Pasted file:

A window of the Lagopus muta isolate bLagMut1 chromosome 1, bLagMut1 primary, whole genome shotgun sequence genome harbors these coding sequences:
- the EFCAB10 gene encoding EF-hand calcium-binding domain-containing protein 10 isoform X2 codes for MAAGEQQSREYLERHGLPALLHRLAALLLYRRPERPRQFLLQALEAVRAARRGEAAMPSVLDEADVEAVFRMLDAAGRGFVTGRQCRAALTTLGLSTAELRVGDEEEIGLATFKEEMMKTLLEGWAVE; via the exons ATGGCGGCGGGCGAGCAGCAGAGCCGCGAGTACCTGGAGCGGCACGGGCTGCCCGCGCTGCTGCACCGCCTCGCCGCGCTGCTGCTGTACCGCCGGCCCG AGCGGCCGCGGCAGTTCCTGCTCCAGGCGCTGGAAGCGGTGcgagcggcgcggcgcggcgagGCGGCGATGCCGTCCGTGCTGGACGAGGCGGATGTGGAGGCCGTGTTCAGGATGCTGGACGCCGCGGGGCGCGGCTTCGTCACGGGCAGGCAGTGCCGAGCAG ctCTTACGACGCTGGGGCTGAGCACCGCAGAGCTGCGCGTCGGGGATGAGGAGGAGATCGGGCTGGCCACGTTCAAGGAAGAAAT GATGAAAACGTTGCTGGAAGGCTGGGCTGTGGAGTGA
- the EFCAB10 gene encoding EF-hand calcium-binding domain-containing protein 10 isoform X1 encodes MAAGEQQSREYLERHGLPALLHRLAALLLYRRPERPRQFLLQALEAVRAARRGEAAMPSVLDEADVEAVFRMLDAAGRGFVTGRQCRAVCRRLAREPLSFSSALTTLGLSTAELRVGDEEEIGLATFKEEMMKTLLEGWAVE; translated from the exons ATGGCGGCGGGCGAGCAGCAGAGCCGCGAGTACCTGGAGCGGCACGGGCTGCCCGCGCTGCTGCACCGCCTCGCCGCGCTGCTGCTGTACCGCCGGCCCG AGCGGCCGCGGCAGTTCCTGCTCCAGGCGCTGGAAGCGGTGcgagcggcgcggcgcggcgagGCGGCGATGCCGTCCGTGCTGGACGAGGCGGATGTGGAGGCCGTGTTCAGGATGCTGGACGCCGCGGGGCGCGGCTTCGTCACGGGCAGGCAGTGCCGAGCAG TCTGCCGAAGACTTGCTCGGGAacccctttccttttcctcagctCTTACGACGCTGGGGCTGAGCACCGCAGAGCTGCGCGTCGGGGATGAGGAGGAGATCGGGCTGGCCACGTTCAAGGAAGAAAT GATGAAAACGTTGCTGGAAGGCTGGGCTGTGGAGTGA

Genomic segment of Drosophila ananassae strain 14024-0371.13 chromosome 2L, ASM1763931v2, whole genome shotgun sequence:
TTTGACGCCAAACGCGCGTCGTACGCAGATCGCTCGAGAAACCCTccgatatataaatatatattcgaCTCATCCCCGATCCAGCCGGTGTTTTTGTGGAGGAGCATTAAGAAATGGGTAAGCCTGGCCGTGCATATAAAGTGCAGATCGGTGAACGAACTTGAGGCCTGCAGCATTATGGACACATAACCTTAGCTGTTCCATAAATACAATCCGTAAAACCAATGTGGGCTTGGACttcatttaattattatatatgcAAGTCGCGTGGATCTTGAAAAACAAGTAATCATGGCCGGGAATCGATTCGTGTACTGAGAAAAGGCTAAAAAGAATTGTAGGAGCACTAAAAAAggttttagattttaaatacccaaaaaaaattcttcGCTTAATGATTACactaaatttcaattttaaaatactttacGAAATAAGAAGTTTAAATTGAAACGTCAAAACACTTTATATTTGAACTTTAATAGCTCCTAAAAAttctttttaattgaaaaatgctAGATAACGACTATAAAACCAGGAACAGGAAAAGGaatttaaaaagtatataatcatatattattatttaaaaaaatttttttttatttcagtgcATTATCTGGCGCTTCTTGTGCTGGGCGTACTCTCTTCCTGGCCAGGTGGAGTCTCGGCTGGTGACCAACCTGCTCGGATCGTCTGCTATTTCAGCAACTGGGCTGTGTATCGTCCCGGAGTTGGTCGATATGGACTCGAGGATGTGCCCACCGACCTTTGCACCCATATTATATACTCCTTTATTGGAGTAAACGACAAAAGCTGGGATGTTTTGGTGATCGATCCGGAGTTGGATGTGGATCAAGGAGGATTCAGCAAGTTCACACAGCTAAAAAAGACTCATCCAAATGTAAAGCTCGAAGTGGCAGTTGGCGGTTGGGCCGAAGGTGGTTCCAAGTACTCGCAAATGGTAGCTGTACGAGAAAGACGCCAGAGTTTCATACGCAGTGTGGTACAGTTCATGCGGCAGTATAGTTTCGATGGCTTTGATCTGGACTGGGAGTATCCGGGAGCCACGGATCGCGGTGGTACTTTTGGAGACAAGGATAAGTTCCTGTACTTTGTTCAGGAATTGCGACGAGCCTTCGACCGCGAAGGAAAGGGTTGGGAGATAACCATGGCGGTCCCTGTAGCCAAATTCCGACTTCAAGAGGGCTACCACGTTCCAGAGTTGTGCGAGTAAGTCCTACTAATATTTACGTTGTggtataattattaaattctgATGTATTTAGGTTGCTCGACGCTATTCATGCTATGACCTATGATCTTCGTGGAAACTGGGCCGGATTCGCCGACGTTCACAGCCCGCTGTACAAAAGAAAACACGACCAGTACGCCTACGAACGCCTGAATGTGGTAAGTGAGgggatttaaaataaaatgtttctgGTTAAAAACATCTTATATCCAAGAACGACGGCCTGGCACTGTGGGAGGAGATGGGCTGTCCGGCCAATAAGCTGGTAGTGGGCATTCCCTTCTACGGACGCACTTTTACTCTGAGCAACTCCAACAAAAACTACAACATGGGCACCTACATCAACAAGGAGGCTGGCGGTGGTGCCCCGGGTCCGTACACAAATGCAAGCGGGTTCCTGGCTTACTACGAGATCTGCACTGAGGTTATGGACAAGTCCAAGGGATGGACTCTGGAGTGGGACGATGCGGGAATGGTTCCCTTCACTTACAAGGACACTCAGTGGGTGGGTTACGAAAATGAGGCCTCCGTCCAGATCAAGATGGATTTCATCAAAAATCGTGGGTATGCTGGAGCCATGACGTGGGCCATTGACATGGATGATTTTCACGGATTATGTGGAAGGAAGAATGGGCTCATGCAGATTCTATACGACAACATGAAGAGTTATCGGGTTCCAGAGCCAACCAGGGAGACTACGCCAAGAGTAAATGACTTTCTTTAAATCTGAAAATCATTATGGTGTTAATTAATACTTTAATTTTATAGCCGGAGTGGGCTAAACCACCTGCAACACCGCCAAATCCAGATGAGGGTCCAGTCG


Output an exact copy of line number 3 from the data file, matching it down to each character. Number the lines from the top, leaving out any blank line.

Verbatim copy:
- the EFCAB10 gene encoding EF-hand calcium-binding domain-containing protein 10 isoform X1 encodes MAAGEQQSREYLERHGLPALLHRLAALLLYRRPERPRQFLLQALEAVRAARRGEAAMPSVLDEADVEAVFRMLDAAGRGFVTGRQCRAVCRRLAREPLSFSSALTTLGLSTAELRVGDEEEIGLATFKEEMMKTLLEGWAVE; translated from the exons ATGGCGGCGGGCGAGCAGCAGAGCCGCGAGTACCTGGAGCGGCACGGGCTGCCCGCGCTGCTGCACCGCCTCGCCGCGCTGCTGCTGTACCGCCGGCCCG AGCGGCCGCGGCAGTTCCTGCTCCAGGCGCTGGAAGCGGTGcgagcggcgcggcgcggcgagGCGGCGATGCCGTCCGTGCTGGACGAGGCGGATGTGGAGGCCGTGTTCAGGATGCTGGACGCCGCGGGGCGCGGCTTCGTCACGGGCAGGCAGTGCCGAGCAG TCTGCCGAAGACTTGCTCGGGAacccctttccttttcctcagctCTTACGACGCTGGGGCTGAGCACCGCAGAGCTGCGCGTCGGGGATGAGGAGGAGATCGGGCTGGCCACGTTCAAGGAAGAAAT GATGAAAACGTTGCTGGAAGGCTGGGCTGTGGAGTGA